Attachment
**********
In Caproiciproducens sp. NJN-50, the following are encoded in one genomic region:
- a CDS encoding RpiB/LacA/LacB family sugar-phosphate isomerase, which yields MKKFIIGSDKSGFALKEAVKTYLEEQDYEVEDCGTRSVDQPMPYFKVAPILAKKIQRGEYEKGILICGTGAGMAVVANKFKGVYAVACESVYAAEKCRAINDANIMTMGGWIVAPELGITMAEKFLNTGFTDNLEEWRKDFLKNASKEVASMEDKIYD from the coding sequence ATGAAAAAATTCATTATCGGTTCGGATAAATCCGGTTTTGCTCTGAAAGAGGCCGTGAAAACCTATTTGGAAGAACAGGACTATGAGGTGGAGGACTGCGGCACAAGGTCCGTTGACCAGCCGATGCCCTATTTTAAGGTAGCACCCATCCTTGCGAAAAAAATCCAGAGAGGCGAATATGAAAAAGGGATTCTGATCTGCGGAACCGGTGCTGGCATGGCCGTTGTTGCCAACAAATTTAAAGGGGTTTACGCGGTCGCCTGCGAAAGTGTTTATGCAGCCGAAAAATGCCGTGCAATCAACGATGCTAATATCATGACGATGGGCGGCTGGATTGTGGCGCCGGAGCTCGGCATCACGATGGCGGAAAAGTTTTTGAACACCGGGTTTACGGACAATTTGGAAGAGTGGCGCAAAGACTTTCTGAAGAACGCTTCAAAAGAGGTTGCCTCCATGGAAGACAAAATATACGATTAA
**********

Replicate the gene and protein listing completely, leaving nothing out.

In Caproiciproducens sp. NJN-50, the following are encoded in one genomic region:
- a CDS encoding RpiB/LacA/LacB family sugar-phosphate isomerase, which yields MKKFIIGSDKSGFALKEAVKTYLEEQDYEVEDCGTRSVDQPMPYFKVAPILAKKIQRGEYEKGILICGTGAGMAVVANKFKGVYAVACESVYAAEKCRAINDANIMTMGGWIVAPELGITMAEKFLNTGFTDNLEEWRKDFLKNASKEVASMEDKIYD from the coding sequence ATGAAAAAATTCATTATCGGTTCGGATAAATCCGGTTTTGCTCTGAAAGAGGCCGTGAAAACCTATTTGGAAGAACAGGACTATGAGGTGGAGGACTGCGGCACAAGGTCCGTTGACCAGCCGATGCCCTATTTTAAGGTAGCACCCATCCTTGCGAAAAAAATCCAGAGAGGCGAATATGAAAAAGGGATTCTGATCTGCGGAACCGGTGCTGGCATGGCCGTTGTTGCCAACAAATTTAAAGGGGTTTACGCGGTCGCCTGCGAAAGTGTTTATGCAGCCGAAAAATGCCGTGCAATCAACGATGCTAATATCATGACGATGGGCGGCTGGATTGTGGCGCCGGAGCTCGGCATCACGATGGCGGAAAAGTTTTTGAACACCGGGTTTACGGACAATTTGGAAGAGTGGCGCAAAGACTTTCTGAAGAACGCTTCAAAAGAGGTTGCCTCCATGGAAGACAAAATATACGATTAA